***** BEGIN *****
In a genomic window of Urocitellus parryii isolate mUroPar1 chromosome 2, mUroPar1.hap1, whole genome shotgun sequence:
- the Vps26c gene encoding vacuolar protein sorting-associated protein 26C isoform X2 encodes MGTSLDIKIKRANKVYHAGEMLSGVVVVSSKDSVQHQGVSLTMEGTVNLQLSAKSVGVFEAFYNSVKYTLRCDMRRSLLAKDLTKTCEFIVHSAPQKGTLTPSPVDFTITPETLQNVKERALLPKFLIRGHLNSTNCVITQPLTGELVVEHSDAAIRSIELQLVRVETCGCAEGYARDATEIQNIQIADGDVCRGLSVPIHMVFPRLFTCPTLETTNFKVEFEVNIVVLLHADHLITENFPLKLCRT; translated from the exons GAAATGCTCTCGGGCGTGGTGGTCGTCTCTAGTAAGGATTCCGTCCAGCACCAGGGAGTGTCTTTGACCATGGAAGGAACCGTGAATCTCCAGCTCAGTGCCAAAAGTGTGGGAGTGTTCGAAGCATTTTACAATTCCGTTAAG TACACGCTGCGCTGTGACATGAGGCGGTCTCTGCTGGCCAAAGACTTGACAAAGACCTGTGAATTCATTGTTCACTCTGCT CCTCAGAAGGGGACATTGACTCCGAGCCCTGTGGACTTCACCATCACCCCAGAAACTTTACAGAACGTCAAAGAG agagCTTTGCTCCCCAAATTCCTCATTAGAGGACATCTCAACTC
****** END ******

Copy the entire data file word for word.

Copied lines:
In a genomic window of Urocitellus parryii isolate mUroPar1 chromosome 2, mUroPar1.hap1, whole genome shotgun sequence:
- the Vps26c gene encoding vacuolar protein sorting-associated protein 26C isoform X2 encodes MGTSLDIKIKRANKVYHAGEMLSGVVVVSSKDSVQHQGVSLTMEGTVNLQLSAKSVGVFEAFYNSVKYTLRCDMRRSLLAKDLTKTCEFIVHSAPQKGTLTPSPVDFTITPETLQNVKERALLPKFLIRGHLNSTNCVITQPLTGELVVEHSDAAIRSIELQLVRVETCGCAEGYARDATEIQNIQIADGDVCRGLSVPIHMVFPRLFTCPTLETTNFKVEFEVNIVVLLHADHLITENFPLKLCRT; translated from the exons GAAATGCTCTCGGGCGTGGTGGTCGTCTCTAGTAAGGATTCCGTCCAGCACCAGGGAGTGTCTTTGACCATGGAAGGAACCGTGAATCTCCAGCTCAGTGCCAAAAGTGTGGGAGTGTTCGAAGCATTTTACAATTCCGTTAAG TACACGCTGCGCTGTGACATGAGGCGGTCTCTGCTGGCCAAAGACTTGACAAAGACCTGTGAATTCATTGTTCACTCTGCT CCTCAGAAGGGGACATTGACTCCGAGCCCTGTGGACTTCACCATCACCCCAGAAACTTTACAGAACGTCAAAGAG agagCTTTGCTCCCCAAATTCCTCATTAGAGGACATCTCAACTC